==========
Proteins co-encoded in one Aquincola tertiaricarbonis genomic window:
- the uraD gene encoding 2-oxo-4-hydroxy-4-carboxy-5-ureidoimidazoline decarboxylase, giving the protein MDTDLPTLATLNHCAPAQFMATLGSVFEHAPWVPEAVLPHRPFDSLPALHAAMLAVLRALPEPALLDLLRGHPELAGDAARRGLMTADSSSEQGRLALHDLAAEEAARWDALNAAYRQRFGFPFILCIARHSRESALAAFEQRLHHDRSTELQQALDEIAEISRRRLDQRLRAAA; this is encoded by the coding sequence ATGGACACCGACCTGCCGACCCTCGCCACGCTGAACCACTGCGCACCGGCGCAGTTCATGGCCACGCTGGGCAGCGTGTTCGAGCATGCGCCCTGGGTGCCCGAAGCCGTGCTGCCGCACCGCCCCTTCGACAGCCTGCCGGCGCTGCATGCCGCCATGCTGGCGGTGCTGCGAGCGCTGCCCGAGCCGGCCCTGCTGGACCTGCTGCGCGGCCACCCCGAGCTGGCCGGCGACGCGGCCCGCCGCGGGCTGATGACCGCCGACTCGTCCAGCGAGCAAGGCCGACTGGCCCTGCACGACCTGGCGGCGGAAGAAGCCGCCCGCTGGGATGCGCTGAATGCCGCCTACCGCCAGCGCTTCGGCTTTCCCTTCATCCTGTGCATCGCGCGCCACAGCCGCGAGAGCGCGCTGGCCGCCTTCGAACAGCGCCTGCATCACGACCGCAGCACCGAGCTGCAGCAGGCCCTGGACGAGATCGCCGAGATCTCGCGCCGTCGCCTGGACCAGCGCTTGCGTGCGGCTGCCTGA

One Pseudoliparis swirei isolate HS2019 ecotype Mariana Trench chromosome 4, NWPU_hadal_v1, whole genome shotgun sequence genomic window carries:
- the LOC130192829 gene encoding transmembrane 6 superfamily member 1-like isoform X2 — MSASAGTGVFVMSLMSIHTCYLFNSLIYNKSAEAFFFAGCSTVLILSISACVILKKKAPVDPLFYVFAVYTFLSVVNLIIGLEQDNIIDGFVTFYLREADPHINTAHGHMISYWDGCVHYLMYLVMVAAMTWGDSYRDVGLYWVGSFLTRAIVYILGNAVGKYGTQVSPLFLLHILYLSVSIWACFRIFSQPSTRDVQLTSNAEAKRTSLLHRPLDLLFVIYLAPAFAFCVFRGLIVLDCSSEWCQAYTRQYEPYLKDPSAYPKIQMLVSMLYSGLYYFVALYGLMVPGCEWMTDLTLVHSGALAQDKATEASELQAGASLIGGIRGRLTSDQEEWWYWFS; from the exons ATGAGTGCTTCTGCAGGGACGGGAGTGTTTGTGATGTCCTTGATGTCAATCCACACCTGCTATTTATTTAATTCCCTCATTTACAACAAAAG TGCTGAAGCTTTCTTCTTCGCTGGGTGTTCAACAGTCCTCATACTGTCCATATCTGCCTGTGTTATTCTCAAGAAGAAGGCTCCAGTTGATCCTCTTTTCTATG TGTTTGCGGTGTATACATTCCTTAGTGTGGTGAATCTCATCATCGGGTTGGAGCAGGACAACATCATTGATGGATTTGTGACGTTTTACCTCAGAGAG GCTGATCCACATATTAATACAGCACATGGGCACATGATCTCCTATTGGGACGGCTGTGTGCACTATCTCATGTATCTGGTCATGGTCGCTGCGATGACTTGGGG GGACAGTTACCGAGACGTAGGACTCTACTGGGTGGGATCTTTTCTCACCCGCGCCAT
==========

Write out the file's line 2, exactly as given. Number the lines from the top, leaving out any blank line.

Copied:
- the uraD gene encoding 2-oxo-4-hydroxy-4-carboxy-5-ureidoimidazoline decarboxylase, giving the protein MDTDLPTLATLNHCAPAQFMATLGSVFEHAPWVPEAVLPHRPFDSLPALHAAMLAVLRALPEPALLDLLRGHPELAGDAARRGLMTADSSSEQGRLALHDLAAEEAARWDALNAAYRQRFGFPFILCIARHSRESALAAFEQRLHHDRSTELQQALDEIAEISRRRLDQRLRAAA; this is encoded by the coding sequence ATGGACACCGACCTGCCGACCCTCGCCACGCTGAACCACTGCGCACCGGCGCAGTTCATGGCCACGCTGGGCAGCGTGTTCGAGCATGCGCCCTGGGTGCCCGAAGCCGTGCTGCCGCACCGCCCCTTCGACAGCCTGCCGGCGCTGCATGCCGCCATGCTGGCGGTGCTGCGAGCGCTGCCCGAGCCGGCCCTGCTGGACCTGCTGCGCGGCCACCCCGAGCTGGCCGGCGACGCGGCCCGCCGCGGGCTGATGACCGCCGACTCGTCCAGCGAGCAAGGCCGACTGGCCCTGCACGACCTGGCGGCGGAAGAAGCCGCCCGCTGGGATGCGCTGAATGCCGCCTACCGCCAGCGCTTCGGCTTTCCCTTCATCCTGTGCATCGCGCGCCACAGCCGCGAGAGCGCGCTGGCCGCCTTCGAACAGCGCCTGCATCACGACCGCAGCACCGAGCTGCAGCAGGCCCTGGACGAGATCGCCGAGATCTCGCGCCGTCGCCTGGACCAGCGCTTGCGTGCGGCTGCCTGA